Suicides in Japan hit record low in 2019, down for 10th year in row
TOKYO, Japan – The number of suicides in Japan fell 4.2% in 2019 from the previous year to a record low 19,959, down for the 10th straight year, police data showed Friday, January 17.
It is the first time the preliminary figure has fallen below 20,000 since the National Police Agency began compiling data in 1978. But the number could rise later when the data is revised in March.
The number of suicides per 100,000 people dropped to 15.8, down 0.7 from 2018. The government is aiming to reduce the rate to 13.0 by 2025, a level similar to the United States and Germany.
"We need to face up to the reality that as many as about 20,000 people took their own precious lives," Health, Labor and Welfare Minister Katsunobu Kato told a press conference. "To realize a society where nobody will be forced to commit suicide, we'll promote countermeasures steadily." (READ: An unsettling visit to Aokigahara, Japan's 'Suicide Forest')
The ministry said it has introduced measures to prevent suicides, including consultation services for younger people via social media. (READ: Prevention key to dealing with spike in suicide rate)
By gender, suicides among women hit a record low 6,022, down 528 from a year earlier while those of men stood at 13,937, down 353.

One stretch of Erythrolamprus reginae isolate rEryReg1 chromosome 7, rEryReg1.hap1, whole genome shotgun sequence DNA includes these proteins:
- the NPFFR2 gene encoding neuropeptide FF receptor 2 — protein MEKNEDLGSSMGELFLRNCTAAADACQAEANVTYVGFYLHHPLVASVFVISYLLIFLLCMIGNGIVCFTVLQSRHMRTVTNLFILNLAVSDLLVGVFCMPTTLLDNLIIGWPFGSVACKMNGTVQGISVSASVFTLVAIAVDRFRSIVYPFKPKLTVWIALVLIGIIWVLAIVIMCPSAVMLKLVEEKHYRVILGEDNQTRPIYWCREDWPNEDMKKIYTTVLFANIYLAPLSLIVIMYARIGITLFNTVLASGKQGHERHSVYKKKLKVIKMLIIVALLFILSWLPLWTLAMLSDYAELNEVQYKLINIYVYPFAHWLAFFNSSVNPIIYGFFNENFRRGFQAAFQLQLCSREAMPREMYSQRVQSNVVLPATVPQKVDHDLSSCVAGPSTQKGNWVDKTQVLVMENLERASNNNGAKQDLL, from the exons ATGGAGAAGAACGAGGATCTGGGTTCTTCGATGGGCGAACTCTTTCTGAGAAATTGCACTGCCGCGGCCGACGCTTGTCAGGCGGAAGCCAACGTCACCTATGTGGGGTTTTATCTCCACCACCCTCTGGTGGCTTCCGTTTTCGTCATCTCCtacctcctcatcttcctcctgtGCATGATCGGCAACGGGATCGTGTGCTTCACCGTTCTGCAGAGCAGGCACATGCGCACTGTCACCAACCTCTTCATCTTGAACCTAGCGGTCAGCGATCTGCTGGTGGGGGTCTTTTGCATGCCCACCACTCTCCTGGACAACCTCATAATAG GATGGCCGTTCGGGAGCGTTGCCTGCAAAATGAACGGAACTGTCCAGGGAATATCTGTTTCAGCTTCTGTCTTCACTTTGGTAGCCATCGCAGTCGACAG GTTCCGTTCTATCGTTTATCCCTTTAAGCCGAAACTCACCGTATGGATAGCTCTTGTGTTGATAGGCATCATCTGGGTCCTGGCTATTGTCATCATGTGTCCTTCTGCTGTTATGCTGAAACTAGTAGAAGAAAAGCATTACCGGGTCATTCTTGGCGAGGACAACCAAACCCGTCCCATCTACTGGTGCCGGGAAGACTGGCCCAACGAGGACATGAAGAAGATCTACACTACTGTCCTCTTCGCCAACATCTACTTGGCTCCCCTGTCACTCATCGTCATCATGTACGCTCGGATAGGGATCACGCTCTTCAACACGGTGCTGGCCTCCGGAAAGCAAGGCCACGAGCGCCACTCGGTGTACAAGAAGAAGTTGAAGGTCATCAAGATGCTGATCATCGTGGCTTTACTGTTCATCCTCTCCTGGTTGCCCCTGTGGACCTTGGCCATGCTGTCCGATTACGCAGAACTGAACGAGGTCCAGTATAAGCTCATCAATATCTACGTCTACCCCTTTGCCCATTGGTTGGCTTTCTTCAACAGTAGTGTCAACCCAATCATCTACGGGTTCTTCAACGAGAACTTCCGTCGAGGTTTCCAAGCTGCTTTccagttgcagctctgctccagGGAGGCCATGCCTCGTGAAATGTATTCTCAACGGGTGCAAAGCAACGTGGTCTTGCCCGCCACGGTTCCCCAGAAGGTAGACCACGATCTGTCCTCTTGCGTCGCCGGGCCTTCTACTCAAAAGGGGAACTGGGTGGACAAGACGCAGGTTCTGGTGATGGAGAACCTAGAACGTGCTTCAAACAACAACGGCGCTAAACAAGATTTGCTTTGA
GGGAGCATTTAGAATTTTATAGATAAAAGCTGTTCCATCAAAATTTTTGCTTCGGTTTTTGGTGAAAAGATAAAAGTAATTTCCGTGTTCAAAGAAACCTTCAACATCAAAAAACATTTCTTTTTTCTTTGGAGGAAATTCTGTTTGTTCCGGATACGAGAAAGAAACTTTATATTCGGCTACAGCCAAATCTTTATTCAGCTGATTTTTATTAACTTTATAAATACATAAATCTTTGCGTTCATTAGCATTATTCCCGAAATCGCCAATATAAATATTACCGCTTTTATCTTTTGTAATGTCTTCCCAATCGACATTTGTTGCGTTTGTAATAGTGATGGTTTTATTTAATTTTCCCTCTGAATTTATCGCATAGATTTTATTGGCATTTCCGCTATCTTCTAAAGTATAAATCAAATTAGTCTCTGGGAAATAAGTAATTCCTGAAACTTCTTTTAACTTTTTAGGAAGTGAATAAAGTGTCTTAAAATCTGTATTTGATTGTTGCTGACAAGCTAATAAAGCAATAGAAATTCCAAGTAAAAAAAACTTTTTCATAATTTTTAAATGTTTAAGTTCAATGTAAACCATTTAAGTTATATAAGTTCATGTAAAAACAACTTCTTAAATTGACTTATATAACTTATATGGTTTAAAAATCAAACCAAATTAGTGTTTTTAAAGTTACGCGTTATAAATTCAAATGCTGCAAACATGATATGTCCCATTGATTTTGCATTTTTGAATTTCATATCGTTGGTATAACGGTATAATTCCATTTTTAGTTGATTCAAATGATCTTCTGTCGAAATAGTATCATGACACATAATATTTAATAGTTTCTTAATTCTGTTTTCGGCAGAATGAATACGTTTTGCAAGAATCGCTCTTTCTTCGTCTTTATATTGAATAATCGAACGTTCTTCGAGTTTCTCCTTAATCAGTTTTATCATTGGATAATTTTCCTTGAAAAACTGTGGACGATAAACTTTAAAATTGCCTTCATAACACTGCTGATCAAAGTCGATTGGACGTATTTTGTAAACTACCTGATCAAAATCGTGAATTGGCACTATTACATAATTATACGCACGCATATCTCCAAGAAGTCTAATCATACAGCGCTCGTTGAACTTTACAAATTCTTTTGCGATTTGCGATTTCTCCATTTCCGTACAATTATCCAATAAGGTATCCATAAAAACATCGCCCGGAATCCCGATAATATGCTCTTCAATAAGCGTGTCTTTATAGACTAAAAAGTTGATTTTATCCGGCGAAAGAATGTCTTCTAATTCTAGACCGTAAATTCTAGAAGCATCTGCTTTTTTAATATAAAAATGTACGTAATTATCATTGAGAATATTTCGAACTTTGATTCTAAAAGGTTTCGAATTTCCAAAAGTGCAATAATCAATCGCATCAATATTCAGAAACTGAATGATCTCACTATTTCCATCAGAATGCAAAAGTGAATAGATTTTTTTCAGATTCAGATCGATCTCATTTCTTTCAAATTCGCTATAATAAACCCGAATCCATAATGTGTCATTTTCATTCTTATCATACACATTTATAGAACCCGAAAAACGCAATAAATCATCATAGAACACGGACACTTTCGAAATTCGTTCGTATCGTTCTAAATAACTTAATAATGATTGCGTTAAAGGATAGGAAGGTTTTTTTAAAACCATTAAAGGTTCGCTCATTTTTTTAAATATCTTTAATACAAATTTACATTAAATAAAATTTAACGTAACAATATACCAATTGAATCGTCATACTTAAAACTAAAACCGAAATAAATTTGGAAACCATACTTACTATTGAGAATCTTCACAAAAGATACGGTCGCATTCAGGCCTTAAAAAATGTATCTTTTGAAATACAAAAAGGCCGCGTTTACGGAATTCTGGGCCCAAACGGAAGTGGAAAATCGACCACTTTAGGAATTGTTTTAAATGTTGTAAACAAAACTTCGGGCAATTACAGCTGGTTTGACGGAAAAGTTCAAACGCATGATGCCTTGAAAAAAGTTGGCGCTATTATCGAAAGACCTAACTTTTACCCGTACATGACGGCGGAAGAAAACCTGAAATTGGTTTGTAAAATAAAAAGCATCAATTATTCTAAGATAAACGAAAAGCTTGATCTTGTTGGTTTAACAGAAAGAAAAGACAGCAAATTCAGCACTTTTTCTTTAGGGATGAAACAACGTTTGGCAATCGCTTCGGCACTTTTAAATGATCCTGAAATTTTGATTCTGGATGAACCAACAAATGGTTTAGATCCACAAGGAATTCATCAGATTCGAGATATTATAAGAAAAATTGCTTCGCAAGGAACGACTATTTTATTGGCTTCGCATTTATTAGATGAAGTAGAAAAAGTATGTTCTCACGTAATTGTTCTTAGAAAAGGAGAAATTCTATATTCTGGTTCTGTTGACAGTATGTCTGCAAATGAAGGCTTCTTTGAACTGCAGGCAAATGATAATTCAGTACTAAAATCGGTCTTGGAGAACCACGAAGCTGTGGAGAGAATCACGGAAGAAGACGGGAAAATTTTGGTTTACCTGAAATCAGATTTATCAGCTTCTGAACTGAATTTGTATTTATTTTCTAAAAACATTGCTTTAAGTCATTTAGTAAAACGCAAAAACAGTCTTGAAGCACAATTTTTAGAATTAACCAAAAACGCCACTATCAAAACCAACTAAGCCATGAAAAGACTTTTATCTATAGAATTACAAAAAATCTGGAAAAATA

Tokyo saw the largest number among the 47 prefectures of 2,107, followed by Osaka at 1,191, Saitama at 1,100, Aichi at 1,062 and Kanagawa at 1,057. Tottori posted the lowest number of 80.
As for the number per 100,000 people, Yamanashi topped the list at 22.3, followed by Akita at 21.9 and Iwate at 21.7. The lowest was Kanagawa at 11.5.
The welfare ministry and the NPA will release a breakdown of data by age group, suicide causes, and motives in March along with the revised figures.
The annual number of suicides stayed above 20,000 between 1978 and 1997 before topping the 30,000 mark for 14 years in a row from 1998. The previous lowest record was 20,434 marked in 1981, while the figure hit a peak of 34,427 in 2003. – Rappler.com